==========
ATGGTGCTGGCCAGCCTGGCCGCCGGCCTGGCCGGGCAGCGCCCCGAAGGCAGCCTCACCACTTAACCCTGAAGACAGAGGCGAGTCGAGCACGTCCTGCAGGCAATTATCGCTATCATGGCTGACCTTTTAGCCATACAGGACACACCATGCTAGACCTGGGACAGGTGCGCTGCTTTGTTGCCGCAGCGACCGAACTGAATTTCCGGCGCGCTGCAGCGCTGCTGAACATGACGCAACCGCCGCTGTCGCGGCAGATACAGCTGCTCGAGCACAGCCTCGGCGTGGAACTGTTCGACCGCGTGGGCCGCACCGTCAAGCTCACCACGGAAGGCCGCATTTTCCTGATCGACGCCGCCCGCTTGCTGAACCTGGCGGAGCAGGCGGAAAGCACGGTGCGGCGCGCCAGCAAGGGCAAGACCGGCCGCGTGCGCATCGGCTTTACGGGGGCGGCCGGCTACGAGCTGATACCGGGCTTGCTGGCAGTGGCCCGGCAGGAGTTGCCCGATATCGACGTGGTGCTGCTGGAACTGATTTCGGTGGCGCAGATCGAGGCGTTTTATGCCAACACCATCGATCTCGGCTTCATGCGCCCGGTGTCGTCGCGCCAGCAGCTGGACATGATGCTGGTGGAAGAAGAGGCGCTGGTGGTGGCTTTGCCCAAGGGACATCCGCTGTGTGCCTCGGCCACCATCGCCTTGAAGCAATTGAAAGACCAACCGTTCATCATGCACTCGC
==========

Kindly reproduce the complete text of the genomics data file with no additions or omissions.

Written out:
ATGGTGCTGGCCAGCCTGGCCGCCGGCCTGGCCGGGCAGCGCCCCGAAGGCAGCCTCACCACTTAACCCTGAAGACAGAGGCGAGTCGAGCACGTCCTGCAGGCAATTATCGCTATCATGGCTGACCTTTTAGCCATACAGGACACACCATGCTAGACCTGGGACAGGTGCGCTGCTTTGTTGCCGCAGCGACCGAACTGAATTTCCGGCGCGCTGCAGCGCTGCTGAACATGACGCAACCGCCGCTGTCGCGGCAGATACAGCTGCTCGAGCACAGCCTCGGCGTGGAACTGTTCGACCGCGTGGGCCGCACCGTCAAGCTCACCACGGAAGGCCGCATTTTCCTGATCGACGCCGCCCGCTTGCTGAACCTGGCGGAGCAGGCGGAAAGCACGGTGCGGCGCGCCAGCAAGGGCAAGACCGGCCGCGTGCGCATCGGCTTTACGGGGGCGGCCGGCTACGAGCTGATACCGGGCTTGCTGGCAGTGGCCCGGCAGGAGTTGCCCGATATCGACGTGGTGCTGCTGGAACTGATTTCGGTGGCGCAGATCGAGGCGTTTTATGCCAACACCATCGATCTCGGCTTCATGCGCCCGGTGTCGTCGCGCCAGCAGCTGGACATGATGCTGGTGGAAGAAGAGGCGCTGGTGGTGGCTTTGCCCAAGGGACATCCGCTGTGTGCCTCGGCCACCATCGCCTTGAAGCAATTGAAAGACCAACCGTTCATCATGCACTCGC